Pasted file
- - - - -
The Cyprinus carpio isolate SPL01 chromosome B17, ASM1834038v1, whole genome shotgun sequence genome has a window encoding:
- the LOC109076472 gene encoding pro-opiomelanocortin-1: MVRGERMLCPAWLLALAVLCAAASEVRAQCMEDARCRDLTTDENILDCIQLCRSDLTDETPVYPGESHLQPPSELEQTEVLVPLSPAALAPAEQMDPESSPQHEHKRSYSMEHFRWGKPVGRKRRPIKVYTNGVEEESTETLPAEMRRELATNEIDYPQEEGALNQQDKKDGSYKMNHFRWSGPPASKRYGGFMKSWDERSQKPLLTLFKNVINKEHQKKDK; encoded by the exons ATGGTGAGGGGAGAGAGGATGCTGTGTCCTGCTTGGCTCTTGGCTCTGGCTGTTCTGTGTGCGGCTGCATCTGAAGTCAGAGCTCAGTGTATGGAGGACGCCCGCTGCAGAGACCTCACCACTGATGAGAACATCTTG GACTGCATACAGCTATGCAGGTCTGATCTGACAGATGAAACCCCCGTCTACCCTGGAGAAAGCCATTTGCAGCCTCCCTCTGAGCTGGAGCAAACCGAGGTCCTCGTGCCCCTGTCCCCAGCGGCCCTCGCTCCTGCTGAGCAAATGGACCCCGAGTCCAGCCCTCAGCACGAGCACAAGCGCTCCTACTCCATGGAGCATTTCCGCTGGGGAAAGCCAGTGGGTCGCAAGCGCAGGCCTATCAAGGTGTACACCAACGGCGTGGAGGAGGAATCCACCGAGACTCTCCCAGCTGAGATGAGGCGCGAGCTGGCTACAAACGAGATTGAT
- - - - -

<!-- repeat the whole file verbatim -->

The Cyprinus carpio isolate SPL01 chromosome B17, ASM1834038v1, whole genome shotgun sequence genome has a window encoding:
- the LOC109076472 gene encoding pro-opiomelanocortin-1: MVRGERMLCPAWLLALAVLCAAASEVRAQCMEDARCRDLTTDENILDCIQLCRSDLTDETPVYPGESHLQPPSELEQTEVLVPLSPAALAPAEQMDPESSPQHEHKRSYSMEHFRWGKPVGRKRRPIKVYTNGVEEESTETLPAEMRRELATNEIDYPQEEGALNQQDKKDGSYKMNHFRWSGPPASKRYGGFMKSWDERSQKPLLTLFKNVINKEHQKKDK; encoded by the exons ATGGTGAGGGGAGAGAGGATGCTGTGTCCTGCTTGGCTCTTGGCTCTGGCTGTTCTGTGTGCGGCTGCATCTGAAGTCAGAGCTCAGTGTATGGAGGACGCCCGCTGCAGAGACCTCACCACTGATGAGAACATCTTG GACTGCATACAGCTATGCAGGTCTGATCTGACAGATGAAACCCCCGTCTACCCTGGAGAAAGCCATTTGCAGCCTCCCTCTGAGCTGGAGCAAACCGAGGTCCTCGTGCCCCTGTCCCCAGCGGCCCTCGCTCCTGCTGAGCAAATGGACCCCGAGTCCAGCCCTCAGCACGAGCACAAGCGCTCCTACTCCATGGAGCATTTCCGCTGGGGAAAGCCAGTGGGTCGCAAGCGCAGGCCTATCAAGGTGTACACCAACGGCGTGGAGGAGGAATCCACCGAGACTCTCCCAGCTGAGATGAGGCGCGAGCTGGCTACAAACGAGATTGAT